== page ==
Songs for the coming of Jesus

This post was contributed by worship leader Mike Hale.

A stellar 2009 Christmas album is Glory in the Highest: Christmas Songs, from Chris Tomlin (and friends) – a collection of traditional songs recorded live in a worship setting, along with outstanding new praise and worship material such as Born That We May Have Life, Emmanuel (Hallowed Manger Ground), My Soul Magnifies the Lord, Matt Redman’s Light of the World and several more.  Separate accompaniment tracks can be purchased.

Other favorite holiday albums from recent years include Third Day: Christmas Offerings (2006) with the powerful and distinctive southern rock vocal styling of lead singer Mac Powell and the great sound of a band that has been a fan favorite at Christian concerts for years.  This Is What Christmas Means to Me (2007) by Tommy Walker and the C.A. Worship Band is described by Tommy as a worship project with Christmas as the theme. Tommy is a prolific songwriter with a unique blend of pop/jazz/R&B and has been a top worship leader in Southern CA for nearly 20 years.

Come Let Us Adore Him (Essential Records 2005) contains a truly creative mix of festive and worshipful sounds from groups and artists including Bebo Norman, Joy Williams, Cindy Morgan, Third Day, Caedmon’s Call and more.  It is completely different, and is easily one of my most played holiday albums. You may also want to check out the 2008 Christmas album Casting Crowns: Peace on Earth.

On Christmas Eve our congregation sings a traditional version of Silent Night as one person’s candle is lit by the “Christ candle” from the center of the Advent wreath and is in turn used to light another person’s candle—with each lighting another’s until every flame burns brightly as we sing the final verse proclaiming the Son of God bringing the light of pure love with “the dawn of redeeming grace.”

But Advent speaks to even more than the Bethlehem story of the “Word made flesh” (John 1:4).  We are reminded of three comings of Jesus—the miraculous birth (adding humanity to his divinity); the active presence of Jesus now in the Church in the Spirit of Grace; and the future coming of Christ bringing new heavens and new earth (2Pet. 3:13).

The four candles of the Advent wreath (one for each week) each serve to represent an aspect of the active waiting involved in the comings of Jesus.  Often the first candle is Hope, Expectation or Prophecy.  The three remaining weekends focus on aspects such as 2) Love, 3) Joy and 4) Peace or perhaps 2) Annunciation, 3) Proclamation and 4) Fulfillment, or 2) John the Baptist, 3) Mary and 4) the Magi and so on.  So there is a wide variety of hymn/song possibilities.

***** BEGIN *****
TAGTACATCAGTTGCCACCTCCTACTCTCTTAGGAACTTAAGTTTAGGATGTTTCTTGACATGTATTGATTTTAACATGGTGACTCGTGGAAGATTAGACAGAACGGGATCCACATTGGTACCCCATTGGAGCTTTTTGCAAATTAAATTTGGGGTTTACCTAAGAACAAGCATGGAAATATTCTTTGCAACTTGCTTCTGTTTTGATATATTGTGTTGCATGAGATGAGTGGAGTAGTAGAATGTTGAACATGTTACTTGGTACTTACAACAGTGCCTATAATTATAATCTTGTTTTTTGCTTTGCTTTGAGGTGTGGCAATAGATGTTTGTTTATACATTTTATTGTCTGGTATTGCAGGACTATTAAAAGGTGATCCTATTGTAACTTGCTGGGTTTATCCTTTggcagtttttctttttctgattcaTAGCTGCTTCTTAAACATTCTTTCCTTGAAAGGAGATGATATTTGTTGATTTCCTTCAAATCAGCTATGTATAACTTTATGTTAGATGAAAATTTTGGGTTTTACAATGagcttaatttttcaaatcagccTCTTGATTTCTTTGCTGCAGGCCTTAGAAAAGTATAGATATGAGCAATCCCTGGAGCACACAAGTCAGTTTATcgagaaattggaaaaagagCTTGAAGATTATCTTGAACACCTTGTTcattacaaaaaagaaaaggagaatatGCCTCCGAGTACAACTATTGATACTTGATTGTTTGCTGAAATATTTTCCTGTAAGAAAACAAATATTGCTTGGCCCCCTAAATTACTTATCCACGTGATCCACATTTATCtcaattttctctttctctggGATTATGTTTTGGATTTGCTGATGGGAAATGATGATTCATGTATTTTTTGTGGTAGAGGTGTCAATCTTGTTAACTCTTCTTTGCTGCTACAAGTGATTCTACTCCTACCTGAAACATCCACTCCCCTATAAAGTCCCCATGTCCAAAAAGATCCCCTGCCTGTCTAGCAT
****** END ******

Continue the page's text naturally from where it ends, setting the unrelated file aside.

You soon realize that some of your favorite year-round call-to-worship songs and songs of thanks/praise, petition, response and sending already fit quite well within the overall theme of the ways in which Jesus comes to his creation.  You likely already sing songs about the return of the King and also about his presence with us here and now.  So you may only need to add several specific Advent songs each week, including some about the birth of Jesus in weeks nearest to Christmas.

Traditional songs for Advent include O Come, O Come Emmanuel; Come Thou Long Expected Jesus; Lo He Comes with Clouds Descending; Angels from the Realms of Glory; and Go Tell It on the Mountain to name only a few.

As readers of this blog know, I lead worship and sing with the praise band Higher Ground.  Our favorite traditional carol to lead is O Come, O Come Emmanuel, and we also enjoy O Come All Ye Faithful, Hark the Herald Angels Sing and O Little Town of Bethlehem.   Newer songs on our list include the Christmas version of Offering by Paul Baloche; Third Day’s version of Joy to the World and Jesus and Light of the World; Tommy Walker’s Glory to God in the Highest and It’s Your Presence; Geoff Bullock’s Glory and our own version of Angels We Have Heard on High.

You are invited to share what has worked well in your congregations (or what has been a challenge!), and/or feel free to share what you've planned for this year.